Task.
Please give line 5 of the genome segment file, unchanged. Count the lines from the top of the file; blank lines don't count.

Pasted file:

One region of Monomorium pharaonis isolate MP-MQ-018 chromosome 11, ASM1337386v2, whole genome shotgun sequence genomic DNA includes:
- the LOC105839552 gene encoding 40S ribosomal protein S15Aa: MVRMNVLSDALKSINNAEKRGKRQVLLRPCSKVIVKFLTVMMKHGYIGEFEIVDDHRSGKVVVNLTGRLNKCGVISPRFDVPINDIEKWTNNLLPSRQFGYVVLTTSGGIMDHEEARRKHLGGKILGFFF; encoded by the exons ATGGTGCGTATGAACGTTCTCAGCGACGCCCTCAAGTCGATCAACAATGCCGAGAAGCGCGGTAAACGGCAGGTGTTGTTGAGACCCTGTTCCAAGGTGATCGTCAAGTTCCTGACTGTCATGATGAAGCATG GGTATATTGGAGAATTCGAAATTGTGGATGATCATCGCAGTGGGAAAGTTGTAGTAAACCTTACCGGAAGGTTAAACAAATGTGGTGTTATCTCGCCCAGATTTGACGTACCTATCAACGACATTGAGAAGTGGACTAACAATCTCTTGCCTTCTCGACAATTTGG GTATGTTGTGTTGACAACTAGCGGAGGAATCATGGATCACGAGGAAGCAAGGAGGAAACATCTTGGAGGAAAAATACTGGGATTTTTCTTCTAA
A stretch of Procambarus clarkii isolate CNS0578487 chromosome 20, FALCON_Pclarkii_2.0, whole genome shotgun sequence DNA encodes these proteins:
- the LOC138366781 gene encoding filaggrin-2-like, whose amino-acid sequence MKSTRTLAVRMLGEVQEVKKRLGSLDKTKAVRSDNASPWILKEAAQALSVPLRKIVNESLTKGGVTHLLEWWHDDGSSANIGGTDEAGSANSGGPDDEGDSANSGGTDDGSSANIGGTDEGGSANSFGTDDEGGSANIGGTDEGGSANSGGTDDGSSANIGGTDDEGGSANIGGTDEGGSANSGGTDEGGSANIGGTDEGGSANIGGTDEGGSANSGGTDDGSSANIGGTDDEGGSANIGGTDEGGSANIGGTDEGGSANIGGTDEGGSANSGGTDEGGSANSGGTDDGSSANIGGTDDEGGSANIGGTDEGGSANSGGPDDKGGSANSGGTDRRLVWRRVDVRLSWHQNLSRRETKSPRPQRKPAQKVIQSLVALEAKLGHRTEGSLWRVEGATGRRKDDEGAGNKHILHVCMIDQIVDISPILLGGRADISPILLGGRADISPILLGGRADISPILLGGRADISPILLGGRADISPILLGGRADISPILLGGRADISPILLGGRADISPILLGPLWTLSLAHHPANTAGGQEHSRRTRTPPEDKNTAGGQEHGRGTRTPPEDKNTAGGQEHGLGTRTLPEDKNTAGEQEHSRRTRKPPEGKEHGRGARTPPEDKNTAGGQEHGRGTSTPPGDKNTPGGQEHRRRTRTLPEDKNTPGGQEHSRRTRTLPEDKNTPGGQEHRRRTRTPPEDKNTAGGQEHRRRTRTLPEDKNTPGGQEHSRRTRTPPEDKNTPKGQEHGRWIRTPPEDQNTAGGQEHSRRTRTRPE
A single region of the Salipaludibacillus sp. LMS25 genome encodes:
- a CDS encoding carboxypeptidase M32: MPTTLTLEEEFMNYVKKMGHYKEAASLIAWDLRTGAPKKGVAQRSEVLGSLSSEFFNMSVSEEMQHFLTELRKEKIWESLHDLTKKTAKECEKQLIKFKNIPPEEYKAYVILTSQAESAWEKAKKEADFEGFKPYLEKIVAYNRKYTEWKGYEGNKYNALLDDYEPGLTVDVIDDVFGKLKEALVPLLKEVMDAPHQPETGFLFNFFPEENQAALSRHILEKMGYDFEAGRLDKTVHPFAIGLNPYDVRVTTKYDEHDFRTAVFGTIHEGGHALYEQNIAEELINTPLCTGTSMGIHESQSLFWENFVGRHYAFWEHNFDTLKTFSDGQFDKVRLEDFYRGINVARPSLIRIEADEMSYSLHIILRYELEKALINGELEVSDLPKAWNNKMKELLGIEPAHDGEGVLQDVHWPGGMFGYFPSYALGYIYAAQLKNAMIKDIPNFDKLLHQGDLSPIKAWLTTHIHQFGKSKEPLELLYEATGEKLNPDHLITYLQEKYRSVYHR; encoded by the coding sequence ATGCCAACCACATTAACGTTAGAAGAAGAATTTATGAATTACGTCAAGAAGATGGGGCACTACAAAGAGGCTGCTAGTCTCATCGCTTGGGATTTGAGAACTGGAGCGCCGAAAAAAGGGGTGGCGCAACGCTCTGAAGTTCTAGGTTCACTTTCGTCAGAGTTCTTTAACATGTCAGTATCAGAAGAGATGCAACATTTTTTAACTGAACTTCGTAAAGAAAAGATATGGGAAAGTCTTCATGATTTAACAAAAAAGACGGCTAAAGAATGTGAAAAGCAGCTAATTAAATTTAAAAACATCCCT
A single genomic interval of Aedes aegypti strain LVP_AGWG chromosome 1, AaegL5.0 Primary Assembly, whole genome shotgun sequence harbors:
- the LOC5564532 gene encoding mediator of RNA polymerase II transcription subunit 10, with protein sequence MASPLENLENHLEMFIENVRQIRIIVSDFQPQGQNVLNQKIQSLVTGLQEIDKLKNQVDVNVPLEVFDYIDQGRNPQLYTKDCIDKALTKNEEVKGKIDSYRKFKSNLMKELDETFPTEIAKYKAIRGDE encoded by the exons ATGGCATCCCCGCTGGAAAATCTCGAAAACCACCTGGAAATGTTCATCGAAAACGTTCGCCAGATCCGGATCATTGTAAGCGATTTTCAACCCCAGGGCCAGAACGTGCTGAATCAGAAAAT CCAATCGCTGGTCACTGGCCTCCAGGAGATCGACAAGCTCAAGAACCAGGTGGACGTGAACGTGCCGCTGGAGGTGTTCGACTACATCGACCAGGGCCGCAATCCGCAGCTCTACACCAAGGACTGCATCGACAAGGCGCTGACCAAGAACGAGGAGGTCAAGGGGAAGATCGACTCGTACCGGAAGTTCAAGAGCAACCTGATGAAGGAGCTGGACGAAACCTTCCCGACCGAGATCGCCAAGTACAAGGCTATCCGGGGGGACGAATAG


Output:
A single region of the Salipaludibacillus sp. LMS25 genome encodes: